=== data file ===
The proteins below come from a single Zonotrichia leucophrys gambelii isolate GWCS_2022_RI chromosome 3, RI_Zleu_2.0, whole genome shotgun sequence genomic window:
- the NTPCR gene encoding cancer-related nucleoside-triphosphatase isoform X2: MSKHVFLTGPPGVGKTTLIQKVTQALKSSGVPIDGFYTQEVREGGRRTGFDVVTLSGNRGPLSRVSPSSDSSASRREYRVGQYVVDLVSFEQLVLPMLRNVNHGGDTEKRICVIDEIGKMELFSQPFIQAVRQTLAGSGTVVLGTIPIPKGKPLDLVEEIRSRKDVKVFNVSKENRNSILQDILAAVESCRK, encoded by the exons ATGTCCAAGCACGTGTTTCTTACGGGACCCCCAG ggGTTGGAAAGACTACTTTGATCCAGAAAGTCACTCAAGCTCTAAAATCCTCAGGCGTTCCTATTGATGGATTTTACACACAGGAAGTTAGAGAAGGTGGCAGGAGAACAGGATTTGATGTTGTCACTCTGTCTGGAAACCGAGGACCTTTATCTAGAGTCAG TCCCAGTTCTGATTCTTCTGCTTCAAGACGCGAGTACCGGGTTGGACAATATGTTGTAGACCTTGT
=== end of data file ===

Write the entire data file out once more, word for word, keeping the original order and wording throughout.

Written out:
The proteins below come from a single Zonotrichia leucophrys gambelii isolate GWCS_2022_RI chromosome 3, RI_Zleu_2.0, whole genome shotgun sequence genomic window:
- the NTPCR gene encoding cancer-related nucleoside-triphosphatase isoform X2: MSKHVFLTGPPGVGKTTLIQKVTQALKSSGVPIDGFYTQEVREGGRRTGFDVVTLSGNRGPLSRVSPSSDSSASRREYRVGQYVVDLVSFEQLVLPMLRNVNHGGDTEKRICVIDEIGKMELFSQPFIQAVRQTLAGSGTVVLGTIPIPKGKPLDLVEEIRSRKDVKVFNVSKENRNSILQDILAAVESCRK, encoded by the exons ATGTCCAAGCACGTGTTTCTTACGGGACCCCCAG ggGTTGGAAAGACTACTTTGATCCAGAAAGTCACTCAAGCTCTAAAATCCTCAGGCGTTCCTATTGATGGATTTTACACACAGGAAGTTAGAGAAGGTGGCAGGAGAACAGGATTTGATGTTGTCACTCTGTCTGGAAACCGAGGACCTTTATCTAGAGTCAG TCCCAGTTCTGATTCTTCTGCTTCAAGACGCGAGTACCGGGTTGGACAATATGTTGTAGACCTTGT